Hands-On with the Dievas Maya MKIII

Dievas is a cult microbrand even to those who are fans of cult microbrands. Founded in 2006, they are one of the OG independent tool watch brands. Following in the footsteps of Sinn, Damasko, UTS, Archimede, and others, Dievas’s focus is on tactical, modern, overbuilt, high-spec sports watches that are made in Germany. Still a rare origin of manufacture, Germany conjures a notion of precision, quality, and value that perhaps even surpasses Switzerland (especially in value). This is particularly different as Dievas was created by the team behind Gnomon Watches, a Singaporean retailer.

At the very end of 2022, Dievas announced a new model, the Maya MKIII, after several years of being relatively dormant (models were for sale via Gnomon, but no new launches). As the name suggests, the new watch is the third iteration of the brand’s popular, tactical dive watch, the Maya. Redesigned from the ground up, the MKIII is smaller, sleeker, and more affordable, while maintaining some very impressive specs and features.

Priced at $1,090 on a strap and $1,240 on a bracelet, the German-made Maya MKIII is available in black, blue, and Sealab green. The latter, featured in this review, is not only different in color but in dial and bezel insert design as well, making it an outlier in the collection.


Hands-On with the Dievas Maya MKIII

Matte Stainless Steel w/ Clear DLC
Sellita SW-200
Metallic Green Sandwich
Water Resistance
41 x 49mm
Lug Width

Notable Specs and Features

The Maya MKIII boasts impressive specs, especially considering its relatively compact proportions and approachable price point. With listed measurements of 41mm x 49mm x 13.8mm, it’s fair to call it a happy medium for a diver, but almost svelte considering it has 1000m of water resistance. Many times what is necessary even for avid divers, it’s a spec that speaks more to how overbuilt and tough the watch is. Naturally, they also included an HEV for the pros.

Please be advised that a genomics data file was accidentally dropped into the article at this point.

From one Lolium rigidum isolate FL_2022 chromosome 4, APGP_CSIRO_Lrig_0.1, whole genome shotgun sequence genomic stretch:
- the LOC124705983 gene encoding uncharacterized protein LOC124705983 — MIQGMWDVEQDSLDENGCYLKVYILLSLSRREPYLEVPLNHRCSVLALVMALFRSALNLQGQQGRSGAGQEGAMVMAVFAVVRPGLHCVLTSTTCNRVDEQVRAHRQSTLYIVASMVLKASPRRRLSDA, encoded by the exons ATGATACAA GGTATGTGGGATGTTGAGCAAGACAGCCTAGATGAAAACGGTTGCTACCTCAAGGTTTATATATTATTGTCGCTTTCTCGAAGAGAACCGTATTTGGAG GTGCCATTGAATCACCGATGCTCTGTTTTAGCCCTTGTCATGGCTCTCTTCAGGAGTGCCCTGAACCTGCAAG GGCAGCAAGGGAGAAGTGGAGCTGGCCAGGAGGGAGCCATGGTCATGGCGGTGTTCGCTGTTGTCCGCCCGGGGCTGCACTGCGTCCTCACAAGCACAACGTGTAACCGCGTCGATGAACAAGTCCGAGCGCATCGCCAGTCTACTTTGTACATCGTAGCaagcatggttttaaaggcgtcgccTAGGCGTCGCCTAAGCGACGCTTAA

The Maya MKIII doesn’t skimp on materials, either. CNC milled out of “high grade” 316L steel, which is then matte blasted, the whole case features a clear-DLC treatment, making it highly scratch resistant. The matte steel is continued on an H-link bracelet and dive clasp. The bracelet links feature single-sided screws for easy removal. The clasp is sizable and features a set of buttons to open, and then a set of sliding wings that allow for the expansion of a ratcheting micro-adjust system.

The bezel insert is ceramic, and also highly scratch resistant. Perhaps more interesting though is that on the version seen here, the bezel is a green/yellow split. Ceramic colors are highly limited, especially for smaller brands without their own manufacturing facilities, making this a surprising detail. Do the colors work? Read on… The bezel insert features engraved numerals and marks, all of which are lume filled. The bezel itself is also removable via four Allen-head screws. Gnomon sells additional bezels for $150, allowing you to change looks, or replace it if necessary.

The Maya MKIII is powered by a Swiss-made Sellita SW-200-1 automatic. Noting too special here, but a well-regarded and highly-tested movement that only increases the overall value of the watch.


The Sealab green version dial features a sandwich construction with a top layer in metallic green sunray with a gradient/degradé effect, getting darker towards the edge. The hour markers are all cut through the dial, revealing a lume layer beneath with a yellow/old radium tone. On top of the dial is an index in a matching, non-glowing yellow hue. The green/yellow/old radium lume theme is continued on the bezel as well.